Scabies is an important disease that affects many species and can greatly reduce population sizes in some species, yet have little effect on populations of other species. Here, we develop an exploratory mechanistic model to examine scabies epidemiology in the context of host demographics. As a starting point, we use empirical estimates from a well-studied coyote population to generate realistic population structures and parameter values for host population demographics and scabies epidemiology. The purpose of this paper is to determine whether our empirical knowledge of coyote demography and scabies epidemiology is sufficient to reproduce the patterns observed, and to highlight those areas where discrepancies exist. Where we find discrepancies, we modify the model to ameliorate the fit to the empirical patterns, as a means of generating hypotheses. We suggest that exploratory excursions by territorial individuals are crucial for maintaining population stability under epidemic conditions. Further, we believe that host evolution probably occurred within the decade of the epidemic. We identify other areas that require further attention, both empirically and theoretically.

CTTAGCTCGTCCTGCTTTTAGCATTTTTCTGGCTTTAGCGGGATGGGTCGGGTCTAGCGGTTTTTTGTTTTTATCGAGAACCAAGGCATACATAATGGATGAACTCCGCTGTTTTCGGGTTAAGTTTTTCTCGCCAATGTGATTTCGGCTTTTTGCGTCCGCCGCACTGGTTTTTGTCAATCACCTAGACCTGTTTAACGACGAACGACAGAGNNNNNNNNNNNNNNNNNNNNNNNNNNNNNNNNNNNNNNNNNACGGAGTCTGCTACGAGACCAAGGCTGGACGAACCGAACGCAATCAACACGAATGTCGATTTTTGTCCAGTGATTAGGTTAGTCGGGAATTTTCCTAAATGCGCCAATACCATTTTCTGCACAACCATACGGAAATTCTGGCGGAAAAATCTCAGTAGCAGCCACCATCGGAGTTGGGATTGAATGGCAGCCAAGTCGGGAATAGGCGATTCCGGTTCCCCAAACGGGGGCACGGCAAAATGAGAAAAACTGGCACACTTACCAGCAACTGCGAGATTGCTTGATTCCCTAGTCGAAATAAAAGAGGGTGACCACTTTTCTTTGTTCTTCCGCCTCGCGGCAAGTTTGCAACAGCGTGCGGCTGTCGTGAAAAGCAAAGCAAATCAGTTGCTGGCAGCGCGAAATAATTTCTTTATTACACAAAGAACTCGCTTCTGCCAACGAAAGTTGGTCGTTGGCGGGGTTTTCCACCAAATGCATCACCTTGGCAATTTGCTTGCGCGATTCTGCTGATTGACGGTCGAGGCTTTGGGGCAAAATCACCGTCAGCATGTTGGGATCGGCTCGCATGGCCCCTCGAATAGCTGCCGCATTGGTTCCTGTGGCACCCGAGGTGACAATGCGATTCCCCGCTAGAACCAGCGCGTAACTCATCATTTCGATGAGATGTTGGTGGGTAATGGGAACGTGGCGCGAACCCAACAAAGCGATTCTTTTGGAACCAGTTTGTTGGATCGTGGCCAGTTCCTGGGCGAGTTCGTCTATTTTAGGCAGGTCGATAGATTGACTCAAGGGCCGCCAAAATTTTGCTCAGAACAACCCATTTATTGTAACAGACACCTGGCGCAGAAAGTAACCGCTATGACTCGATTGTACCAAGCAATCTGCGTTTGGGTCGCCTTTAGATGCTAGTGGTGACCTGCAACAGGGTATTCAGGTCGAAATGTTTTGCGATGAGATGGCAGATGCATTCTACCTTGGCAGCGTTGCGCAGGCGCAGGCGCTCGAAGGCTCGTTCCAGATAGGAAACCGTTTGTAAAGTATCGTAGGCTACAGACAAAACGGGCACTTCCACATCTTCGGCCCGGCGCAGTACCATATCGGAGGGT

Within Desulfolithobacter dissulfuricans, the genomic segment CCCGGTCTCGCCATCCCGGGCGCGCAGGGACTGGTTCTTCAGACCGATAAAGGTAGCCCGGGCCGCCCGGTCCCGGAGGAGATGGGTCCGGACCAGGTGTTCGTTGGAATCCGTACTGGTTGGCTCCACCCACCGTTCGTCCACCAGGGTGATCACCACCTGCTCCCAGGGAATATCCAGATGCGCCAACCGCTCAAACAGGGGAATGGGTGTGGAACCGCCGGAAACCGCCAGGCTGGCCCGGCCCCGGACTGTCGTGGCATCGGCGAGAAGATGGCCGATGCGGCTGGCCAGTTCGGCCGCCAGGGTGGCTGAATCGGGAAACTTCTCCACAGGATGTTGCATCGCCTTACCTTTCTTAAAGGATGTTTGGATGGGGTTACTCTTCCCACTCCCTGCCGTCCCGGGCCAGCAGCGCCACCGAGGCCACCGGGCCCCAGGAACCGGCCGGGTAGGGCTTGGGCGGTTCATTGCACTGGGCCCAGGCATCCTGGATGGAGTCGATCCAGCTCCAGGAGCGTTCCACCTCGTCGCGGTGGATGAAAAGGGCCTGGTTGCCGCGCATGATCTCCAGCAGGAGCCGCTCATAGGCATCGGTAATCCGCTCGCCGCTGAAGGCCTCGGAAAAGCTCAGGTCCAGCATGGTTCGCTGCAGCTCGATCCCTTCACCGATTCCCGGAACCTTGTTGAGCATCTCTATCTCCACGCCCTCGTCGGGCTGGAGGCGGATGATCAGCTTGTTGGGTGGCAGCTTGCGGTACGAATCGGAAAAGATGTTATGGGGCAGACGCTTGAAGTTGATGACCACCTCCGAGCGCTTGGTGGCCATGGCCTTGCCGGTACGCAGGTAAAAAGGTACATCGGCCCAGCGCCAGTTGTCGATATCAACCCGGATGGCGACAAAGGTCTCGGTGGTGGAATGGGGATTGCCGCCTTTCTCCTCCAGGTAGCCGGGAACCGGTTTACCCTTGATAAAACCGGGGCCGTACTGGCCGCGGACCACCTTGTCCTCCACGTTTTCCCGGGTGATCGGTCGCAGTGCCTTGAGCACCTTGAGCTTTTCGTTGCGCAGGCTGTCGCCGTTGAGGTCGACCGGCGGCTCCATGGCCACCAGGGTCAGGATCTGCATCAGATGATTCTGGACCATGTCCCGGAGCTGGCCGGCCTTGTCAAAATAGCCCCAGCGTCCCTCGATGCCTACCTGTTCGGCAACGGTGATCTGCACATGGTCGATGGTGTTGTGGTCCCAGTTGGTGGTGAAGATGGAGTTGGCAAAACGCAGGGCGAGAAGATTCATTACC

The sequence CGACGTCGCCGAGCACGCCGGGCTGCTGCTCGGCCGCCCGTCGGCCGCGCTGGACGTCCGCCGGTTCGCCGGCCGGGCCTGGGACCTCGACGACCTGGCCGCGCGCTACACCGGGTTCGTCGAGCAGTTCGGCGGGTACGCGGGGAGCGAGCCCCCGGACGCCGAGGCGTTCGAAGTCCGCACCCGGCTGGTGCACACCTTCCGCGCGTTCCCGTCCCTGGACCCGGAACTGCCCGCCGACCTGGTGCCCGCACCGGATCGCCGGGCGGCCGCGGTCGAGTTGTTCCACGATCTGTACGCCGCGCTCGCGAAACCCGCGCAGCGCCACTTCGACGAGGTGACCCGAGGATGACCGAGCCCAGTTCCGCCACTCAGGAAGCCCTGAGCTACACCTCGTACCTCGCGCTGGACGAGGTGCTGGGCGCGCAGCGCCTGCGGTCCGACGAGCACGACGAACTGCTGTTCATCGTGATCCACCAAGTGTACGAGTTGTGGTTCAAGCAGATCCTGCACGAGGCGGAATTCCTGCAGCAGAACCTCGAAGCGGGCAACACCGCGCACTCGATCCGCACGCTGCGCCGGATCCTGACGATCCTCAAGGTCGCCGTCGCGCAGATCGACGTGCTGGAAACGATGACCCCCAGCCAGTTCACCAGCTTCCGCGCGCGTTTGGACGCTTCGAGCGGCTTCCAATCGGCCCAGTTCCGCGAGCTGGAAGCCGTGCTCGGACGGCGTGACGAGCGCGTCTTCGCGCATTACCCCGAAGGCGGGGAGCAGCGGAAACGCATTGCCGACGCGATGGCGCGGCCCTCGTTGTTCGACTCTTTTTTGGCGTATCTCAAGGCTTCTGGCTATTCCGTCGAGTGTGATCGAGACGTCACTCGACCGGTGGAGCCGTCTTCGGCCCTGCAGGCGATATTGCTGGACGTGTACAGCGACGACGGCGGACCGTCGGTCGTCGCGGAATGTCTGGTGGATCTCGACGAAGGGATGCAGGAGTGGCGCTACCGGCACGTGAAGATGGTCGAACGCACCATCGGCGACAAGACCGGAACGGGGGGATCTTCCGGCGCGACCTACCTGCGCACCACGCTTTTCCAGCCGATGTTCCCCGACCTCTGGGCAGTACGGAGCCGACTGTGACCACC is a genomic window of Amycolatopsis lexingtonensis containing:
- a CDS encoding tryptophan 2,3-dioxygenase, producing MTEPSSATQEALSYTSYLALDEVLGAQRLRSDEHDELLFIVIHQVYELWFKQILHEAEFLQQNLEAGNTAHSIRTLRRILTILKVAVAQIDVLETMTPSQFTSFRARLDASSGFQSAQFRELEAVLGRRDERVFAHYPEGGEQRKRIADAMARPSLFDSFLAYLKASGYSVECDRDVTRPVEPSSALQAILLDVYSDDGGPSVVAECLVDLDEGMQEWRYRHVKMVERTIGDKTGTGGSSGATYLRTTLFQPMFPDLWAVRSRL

All Science Journal Classification (ASJC) codes
- Ecological Modeling
- Allee effect
- Host evolution
- Sarcoptes scabiei